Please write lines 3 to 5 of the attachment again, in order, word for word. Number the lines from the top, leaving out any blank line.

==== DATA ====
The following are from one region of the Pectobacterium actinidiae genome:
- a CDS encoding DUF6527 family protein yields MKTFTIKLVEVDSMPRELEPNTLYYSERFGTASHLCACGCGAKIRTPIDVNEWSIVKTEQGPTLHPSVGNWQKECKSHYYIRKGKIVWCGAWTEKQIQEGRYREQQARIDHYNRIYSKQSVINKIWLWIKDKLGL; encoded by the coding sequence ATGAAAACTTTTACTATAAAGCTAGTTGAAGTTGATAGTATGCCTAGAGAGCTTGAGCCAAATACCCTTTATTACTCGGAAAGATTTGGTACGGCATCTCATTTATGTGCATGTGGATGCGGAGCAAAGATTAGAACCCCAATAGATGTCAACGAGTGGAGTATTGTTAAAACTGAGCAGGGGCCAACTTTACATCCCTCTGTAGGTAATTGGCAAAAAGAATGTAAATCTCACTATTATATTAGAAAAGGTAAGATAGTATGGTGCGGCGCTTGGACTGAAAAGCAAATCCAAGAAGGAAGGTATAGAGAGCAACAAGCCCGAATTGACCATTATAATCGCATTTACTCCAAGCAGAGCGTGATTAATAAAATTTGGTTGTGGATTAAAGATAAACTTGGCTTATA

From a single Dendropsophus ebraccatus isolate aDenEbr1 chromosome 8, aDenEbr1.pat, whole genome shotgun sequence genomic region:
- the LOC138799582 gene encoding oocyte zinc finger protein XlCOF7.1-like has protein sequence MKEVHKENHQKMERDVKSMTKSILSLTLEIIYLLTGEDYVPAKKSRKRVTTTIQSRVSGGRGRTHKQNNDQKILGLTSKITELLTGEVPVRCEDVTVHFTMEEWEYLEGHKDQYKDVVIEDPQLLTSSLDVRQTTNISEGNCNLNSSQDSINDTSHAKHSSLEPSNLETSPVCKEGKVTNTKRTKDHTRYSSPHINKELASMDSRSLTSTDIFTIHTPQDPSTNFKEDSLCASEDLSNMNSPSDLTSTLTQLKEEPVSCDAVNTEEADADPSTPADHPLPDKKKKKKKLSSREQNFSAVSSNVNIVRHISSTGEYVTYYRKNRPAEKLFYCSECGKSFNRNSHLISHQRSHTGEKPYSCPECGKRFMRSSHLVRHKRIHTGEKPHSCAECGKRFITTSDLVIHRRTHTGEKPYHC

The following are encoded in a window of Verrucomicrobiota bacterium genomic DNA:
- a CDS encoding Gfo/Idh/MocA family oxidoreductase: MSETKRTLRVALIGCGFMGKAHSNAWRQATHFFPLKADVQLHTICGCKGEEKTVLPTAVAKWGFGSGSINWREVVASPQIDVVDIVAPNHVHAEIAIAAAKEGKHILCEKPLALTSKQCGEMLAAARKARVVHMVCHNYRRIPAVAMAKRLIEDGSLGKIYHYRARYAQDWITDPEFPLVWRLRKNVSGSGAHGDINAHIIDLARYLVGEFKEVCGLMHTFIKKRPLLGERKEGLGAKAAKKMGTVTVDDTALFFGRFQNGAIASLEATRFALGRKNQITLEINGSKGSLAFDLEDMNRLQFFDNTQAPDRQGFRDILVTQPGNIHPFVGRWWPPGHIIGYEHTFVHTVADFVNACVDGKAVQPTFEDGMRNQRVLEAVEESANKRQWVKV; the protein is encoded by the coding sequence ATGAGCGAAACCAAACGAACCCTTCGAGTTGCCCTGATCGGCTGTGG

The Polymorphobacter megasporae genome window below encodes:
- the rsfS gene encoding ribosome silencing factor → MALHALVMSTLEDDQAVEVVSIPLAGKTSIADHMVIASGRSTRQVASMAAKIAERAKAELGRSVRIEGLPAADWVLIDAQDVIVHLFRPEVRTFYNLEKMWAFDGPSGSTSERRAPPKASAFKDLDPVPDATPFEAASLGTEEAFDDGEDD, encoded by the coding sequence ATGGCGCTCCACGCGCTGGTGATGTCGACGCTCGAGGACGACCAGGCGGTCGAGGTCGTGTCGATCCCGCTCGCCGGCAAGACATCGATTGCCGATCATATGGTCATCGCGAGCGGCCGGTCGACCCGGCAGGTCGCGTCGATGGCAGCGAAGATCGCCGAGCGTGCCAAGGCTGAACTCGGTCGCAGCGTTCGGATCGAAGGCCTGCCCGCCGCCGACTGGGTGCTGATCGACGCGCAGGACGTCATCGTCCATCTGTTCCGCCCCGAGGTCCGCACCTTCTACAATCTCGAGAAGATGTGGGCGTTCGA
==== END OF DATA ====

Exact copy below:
From a single Dendropsophus ebraccatus isolate aDenEbr1 chromosome 8, aDenEbr1.pat, whole genome shotgun sequence genomic region:
- the LOC138799582 gene encoding oocyte zinc finger protein XlCOF7.1-like has protein sequence MKEVHKENHQKMERDVKSMTKSILSLTLEIIYLLTGEDYVPAKKSRKRVTTTIQSRVSGGRGRTHKQNNDQKILGLTSKITELLTGEVPVRCEDVTVHFTMEEWEYLEGHKDQYKDVVIEDPQLLTSSLDVRQTTNISEGNCNLNSSQDSINDTSHAKHSSLEPSNLETSPVCKEGKVTNTKRTKDHTRYSSPHINKELASMDSRSLTSTDIFTIHTPQDPSTNFKEDSLCASEDLSNMNSPSDLTSTLTQLKEEPVSCDAVNTEEADADPSTPADHPLPDKKKKKKKLSSREQNFSAVSSNVNIVRHISSTGEYVTYYRKNRPAEKLFYCSECGKSFNRNSHLISHQRSHTGEKPYSCPECGKRFMRSSHLVRHKRIHTGEKPHSCAECGKRFITTSDLVIHRRTHTGEKPYHC

The following are encoded in a window of Verrucomicrobiota bacterium genomic DNA: